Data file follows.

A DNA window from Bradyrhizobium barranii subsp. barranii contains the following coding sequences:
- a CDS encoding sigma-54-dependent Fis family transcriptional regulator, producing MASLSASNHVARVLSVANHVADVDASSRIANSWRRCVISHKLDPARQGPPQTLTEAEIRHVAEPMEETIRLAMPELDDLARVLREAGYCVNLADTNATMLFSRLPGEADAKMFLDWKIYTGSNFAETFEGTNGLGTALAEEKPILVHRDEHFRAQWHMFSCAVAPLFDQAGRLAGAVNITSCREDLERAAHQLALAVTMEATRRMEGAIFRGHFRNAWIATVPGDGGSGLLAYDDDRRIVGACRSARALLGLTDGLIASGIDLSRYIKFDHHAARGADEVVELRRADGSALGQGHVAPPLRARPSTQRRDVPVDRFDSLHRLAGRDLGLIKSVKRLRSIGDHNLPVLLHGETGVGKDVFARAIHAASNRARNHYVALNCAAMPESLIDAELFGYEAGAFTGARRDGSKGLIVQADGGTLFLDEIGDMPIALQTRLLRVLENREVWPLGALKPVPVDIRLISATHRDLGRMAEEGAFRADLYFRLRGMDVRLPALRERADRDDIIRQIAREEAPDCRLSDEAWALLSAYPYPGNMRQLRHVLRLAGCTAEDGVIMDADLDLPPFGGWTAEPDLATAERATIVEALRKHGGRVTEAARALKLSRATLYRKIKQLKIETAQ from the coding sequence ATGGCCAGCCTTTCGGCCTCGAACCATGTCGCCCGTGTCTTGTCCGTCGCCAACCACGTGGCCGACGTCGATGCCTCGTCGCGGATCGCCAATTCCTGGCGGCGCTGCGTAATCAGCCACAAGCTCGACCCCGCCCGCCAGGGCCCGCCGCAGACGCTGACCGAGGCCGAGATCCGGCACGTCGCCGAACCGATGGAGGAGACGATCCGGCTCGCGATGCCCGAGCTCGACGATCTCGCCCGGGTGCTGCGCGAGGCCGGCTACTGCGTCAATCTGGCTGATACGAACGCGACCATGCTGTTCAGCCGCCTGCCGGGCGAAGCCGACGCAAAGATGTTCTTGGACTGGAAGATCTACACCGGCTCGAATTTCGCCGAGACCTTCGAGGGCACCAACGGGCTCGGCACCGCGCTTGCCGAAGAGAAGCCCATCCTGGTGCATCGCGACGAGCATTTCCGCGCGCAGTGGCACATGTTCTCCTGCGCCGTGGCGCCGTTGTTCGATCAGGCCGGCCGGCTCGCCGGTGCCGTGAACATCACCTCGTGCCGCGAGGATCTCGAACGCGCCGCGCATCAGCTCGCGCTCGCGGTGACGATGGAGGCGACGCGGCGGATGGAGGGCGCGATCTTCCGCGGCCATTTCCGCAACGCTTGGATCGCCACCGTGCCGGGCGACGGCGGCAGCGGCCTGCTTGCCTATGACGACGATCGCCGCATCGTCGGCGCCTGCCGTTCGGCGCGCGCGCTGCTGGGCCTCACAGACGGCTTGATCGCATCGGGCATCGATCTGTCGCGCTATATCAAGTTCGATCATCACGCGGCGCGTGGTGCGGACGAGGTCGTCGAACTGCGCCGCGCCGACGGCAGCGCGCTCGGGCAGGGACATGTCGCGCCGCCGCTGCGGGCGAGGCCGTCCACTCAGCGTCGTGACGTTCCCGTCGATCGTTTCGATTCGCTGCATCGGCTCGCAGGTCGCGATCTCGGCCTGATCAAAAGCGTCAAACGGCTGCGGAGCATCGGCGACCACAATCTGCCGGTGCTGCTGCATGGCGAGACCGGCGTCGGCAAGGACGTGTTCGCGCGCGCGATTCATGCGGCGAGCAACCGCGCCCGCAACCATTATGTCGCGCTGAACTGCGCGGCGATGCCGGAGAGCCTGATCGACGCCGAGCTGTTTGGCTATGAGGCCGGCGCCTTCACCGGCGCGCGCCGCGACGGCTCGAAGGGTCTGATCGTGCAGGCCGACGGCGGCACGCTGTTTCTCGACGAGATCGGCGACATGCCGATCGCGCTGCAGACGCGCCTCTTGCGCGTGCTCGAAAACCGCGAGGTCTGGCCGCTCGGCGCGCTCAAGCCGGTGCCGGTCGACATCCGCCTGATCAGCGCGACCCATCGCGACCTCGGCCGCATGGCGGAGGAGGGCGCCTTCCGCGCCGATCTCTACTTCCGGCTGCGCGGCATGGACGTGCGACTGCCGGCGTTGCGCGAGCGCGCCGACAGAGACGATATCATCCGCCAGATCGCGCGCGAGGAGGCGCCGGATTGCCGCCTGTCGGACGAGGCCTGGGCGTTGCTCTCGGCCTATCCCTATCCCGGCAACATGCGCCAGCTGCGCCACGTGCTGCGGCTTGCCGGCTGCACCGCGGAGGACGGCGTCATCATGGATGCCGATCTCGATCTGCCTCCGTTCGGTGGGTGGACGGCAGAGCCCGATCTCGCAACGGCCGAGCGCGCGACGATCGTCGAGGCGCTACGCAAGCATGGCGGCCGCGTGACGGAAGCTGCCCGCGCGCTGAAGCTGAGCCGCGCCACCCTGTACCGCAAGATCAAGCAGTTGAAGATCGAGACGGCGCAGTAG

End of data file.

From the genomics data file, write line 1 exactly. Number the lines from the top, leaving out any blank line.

A DNA window from Bradyrhizobium barranii subsp. barranii contains the following coding sequences: